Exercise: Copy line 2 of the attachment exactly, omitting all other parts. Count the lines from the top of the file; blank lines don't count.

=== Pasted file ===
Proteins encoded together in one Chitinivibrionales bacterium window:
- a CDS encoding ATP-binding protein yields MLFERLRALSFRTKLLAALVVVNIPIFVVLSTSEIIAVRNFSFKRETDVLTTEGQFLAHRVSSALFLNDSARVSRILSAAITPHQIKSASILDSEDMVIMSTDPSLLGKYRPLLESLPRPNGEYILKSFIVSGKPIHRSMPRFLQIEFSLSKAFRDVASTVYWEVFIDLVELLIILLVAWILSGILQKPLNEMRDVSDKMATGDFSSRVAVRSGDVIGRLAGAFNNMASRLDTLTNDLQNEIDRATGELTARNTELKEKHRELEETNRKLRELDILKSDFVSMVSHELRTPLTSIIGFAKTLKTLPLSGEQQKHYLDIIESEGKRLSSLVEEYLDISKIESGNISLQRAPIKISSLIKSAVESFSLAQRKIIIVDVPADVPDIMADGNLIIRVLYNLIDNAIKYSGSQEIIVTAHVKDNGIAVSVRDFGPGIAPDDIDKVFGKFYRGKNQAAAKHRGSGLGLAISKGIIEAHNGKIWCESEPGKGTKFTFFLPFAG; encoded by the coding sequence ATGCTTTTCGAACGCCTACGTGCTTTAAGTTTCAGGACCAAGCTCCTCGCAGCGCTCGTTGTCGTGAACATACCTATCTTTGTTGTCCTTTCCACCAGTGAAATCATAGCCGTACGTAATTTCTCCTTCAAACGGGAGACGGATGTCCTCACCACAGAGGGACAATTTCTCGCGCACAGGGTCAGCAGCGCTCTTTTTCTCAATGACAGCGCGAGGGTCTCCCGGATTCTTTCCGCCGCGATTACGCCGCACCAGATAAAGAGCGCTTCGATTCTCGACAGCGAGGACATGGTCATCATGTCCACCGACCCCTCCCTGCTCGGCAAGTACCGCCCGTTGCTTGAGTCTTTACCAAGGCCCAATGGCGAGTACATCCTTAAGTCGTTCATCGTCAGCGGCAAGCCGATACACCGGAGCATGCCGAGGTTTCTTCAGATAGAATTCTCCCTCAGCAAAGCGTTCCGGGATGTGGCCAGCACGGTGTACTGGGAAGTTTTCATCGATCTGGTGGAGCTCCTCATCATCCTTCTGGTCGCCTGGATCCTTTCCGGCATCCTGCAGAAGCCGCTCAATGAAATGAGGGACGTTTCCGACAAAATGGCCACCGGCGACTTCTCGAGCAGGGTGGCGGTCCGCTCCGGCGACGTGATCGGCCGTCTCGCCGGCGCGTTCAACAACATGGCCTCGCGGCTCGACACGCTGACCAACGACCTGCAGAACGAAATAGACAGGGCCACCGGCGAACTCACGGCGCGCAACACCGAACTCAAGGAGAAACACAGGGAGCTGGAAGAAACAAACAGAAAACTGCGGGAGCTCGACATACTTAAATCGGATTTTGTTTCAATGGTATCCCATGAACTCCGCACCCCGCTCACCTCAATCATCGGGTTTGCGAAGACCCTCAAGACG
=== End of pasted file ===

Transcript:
- a CDS encoding ATP-binding protein yields MLFERLRALSFRTKLLAALVVVNIPIFVVLSTSEIIAVRNFSFKRETDVLTTEGQFLAHRVSSALFLNDSARVSRILSAAITPHQIKSASILDSEDMVIMSTDPSLLGKYRPLLESLPRPNGEYILKSFIVSGKPIHRSMPRFLQIEFSLSKAFRDVASTVYWEVFIDLVELLIILLVAWILSGILQKPLNEMRDVSDKMATGDFSSRVAVRSGDVIGRLAGAFNNMASRLDTLTNDLQNEIDRATGELTARNTELKEKHRELEETNRKLRELDILKSDFVSMVSHELRTPLTSIIGFAKTLKTLPLSGEQQKHYLDIIESEGKRLSSLVEEYLDISKIESGNISLQRAPIKISSLIKSAVESFSLAQRKIIIVDVPADVPDIMADGNLIIRVLYNLIDNAIKYSGSQEIIVTAHVKDNGIAVSVRDFGPGIAPDDIDKVFGKFYRGKNQAAAKHRGSGLGLAISKGIIEAHNGKIWCESEPGKGTKFTFFLPFAG; encoded by the coding sequence ATGCTTTTCGAACGCCTACGTGCTTTAAGTTTCAGGACCAAGCTCCTCGCAGCGCTCGTTGTCGTGAACATACCTATCTTTGTTGTCCTTTCCACCAGTGAAATCATAGCCGTACGTAATTTCTCCTTCAAACGGGAGACGGATGTCCTCACCACAGAGGGACAATTTCTCGCGCACAGGGTCAGCAGCGCTCTTTTTCTCAATGACAGCGCGAGGGTCTCCCGGATTCTTTCCGCCGCGATTACGCCGCACCAGATAAAGAGCGCTTCGATTCTCGACAGCGAGGACATGGTCATCATGTCCACCGACCCCTCCCTGCTCGGCAAGTACCGCCCGTTGCTTGAGTCTTTACCAAGGCCCAATGGCGAGTACATCCTTAAGTCGTTCATCGTCAGCGGCAAGCCGATACACCGGAGCATGCCGAGGTTTCTTCAGATAGAATTCTCCCTCAGCAAAGCGTTCCGGGATGTGGCCAGCACGGTGTACTGGGAAGTTTTCATCGATCTGGTGGAGCTCCTCATCATCCTTCTGGTCGCCTGGATCCTTTCCGGCATCCTGCAGAAGCCGCTCAATGAAATGAGGGACGTTTCCGACAAAATGGCCACCGGCGACTTCTCGAGCAGGGTGGCGGTCCGCTCCGGCGACGTGATCGGCCGTCTCGCCGGCGCGTTCAACAACATGGCCTCGCGGCTCGACACGCTGACCAACGACCTGCAGAACGAAATAGACAGGGCCACCGGCGAACTCACGGCGCGCAACACCGAACTCAAGGAGAAACACAGGGAGCTGGAAGAAACAAACAGAAAACTGCGGGAGCTCGACATACTTAAATCGGATTTTGTTTCAATGGTATCCCATGAACTCCGCACCCCGCTCACCTCAATCATCGGGTTTGCGAAGACCCTCAAGACG